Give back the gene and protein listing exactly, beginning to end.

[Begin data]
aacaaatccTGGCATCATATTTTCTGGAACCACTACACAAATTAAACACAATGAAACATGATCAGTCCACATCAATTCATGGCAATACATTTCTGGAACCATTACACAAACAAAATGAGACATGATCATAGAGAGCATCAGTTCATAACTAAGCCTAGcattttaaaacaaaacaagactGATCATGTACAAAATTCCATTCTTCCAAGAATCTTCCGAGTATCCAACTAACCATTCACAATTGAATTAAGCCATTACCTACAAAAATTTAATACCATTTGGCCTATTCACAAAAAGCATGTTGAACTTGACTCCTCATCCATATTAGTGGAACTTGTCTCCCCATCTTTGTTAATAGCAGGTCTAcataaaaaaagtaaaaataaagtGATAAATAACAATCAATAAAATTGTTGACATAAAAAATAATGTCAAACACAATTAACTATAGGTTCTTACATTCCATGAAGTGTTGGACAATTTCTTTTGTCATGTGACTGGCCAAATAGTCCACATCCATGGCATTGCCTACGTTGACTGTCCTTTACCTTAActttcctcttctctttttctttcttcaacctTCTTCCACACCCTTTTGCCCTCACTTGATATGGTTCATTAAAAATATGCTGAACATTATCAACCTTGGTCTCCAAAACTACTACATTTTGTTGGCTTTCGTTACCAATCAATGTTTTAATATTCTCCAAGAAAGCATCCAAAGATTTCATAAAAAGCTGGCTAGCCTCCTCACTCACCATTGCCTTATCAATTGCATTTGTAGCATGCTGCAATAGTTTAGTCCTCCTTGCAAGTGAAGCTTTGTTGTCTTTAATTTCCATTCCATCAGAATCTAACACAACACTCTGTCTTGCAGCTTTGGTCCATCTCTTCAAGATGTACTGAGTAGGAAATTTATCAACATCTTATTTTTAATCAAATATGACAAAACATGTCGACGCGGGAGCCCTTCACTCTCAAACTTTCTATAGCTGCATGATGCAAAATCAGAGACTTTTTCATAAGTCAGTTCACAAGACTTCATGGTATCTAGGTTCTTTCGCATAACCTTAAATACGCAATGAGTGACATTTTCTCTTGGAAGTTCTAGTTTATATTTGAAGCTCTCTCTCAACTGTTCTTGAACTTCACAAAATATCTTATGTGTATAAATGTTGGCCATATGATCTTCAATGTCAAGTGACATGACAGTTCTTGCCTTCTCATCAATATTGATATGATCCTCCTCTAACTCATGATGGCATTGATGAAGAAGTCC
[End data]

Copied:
aacaaatccTGGCATCATATTTTCTGGAACCACTACACAAATTAAACACAATGAAACATGATCAGTCCACATCAATTCATGGCAATACATTTCTGGAACCATTACACAAACAAAATGAGACATGATCATAGAGAGCATCAGTTCATAACTAAGCCTAGcattttaaaacaaaacaagactGATCATGTACAAAATTCCATTCTTCCAAGAATCTTCCGAGTATCCAACTAACCATTCACAATTGAATTAAGCCATTACCTACAAAAATTTAATACCATTTGGCCTATTCACAAAAAGCATGTTGAACTTGACTCCTCATCCATATTAGTGGAACTTGTCTCCCCATCTTTGTTAATAGCAGGTCTAcataaaaaaagtaaaaataaagtGATAAATAACAATCAATAAAATTGTTGACATAAAAAATAATGTCAAACACAATTAACTATAGGTTCTTACATTCCATGAAGTGTTGGACAATTTCTTTTGTCATGTGACTGGCCAAATAGTCCACATCCATGGCATTGCCTACGTTGACTGTCCTTTACCTTAActttcctcttctctttttctttcttcaacctTCTTCCACACCCTTTTGCCCTCACTTGATATGGTTCATTAAAAATATGCTGAACATTATCAACCTTGGTCTCCAAAACTACTACATTTTGTTGGCTTTCGTTACCAATCAATGTTTTAATATTCTCCAAGAAAGCATCCAAAGATTTCATAAAAAGCTGGCTAGCCTCCTCACTCACCATTGCCTTATCAATTGCATTTGTAGCATGCTGCAATAGTTTAGTCCTCCTTGCAAGTGAAGCTTTGTTGTCTTTAATTTCCATTCCATCAGAATCTAACACAACACTCTGTCTTGCAGCTTTGGTCCATCTCTTCAAGATGTACTGAGTAGGAAATTTATCAACATCTTATTTTTAATCAAATATGACAAAACATGTCGACGCGGGAGCCCTTCACTCTCAAACTTTCTATAGCTGCATGATGCAAAATCAGAGACTTTTTCATAAGTCAGTTCACAAGACTTCATGGTATCTAGGTTCTTTCGCATAACCTTAAATACGCAATGAGTGACATTTTCTCTTGGAAGTTCTAGTTTATATTTGAAGCTCTCTCTCAACTGTTCTTGAACTTCACAAAATATCTTATGTGTATAAATGTTGGCCATATGATCTTCAATGTCAAGTGACATGACAGTTCTTGCCTTCTCATCAATATTGATATGATCCTCCTCTAACTCATGATGGCATTGATGAAGAAGTCC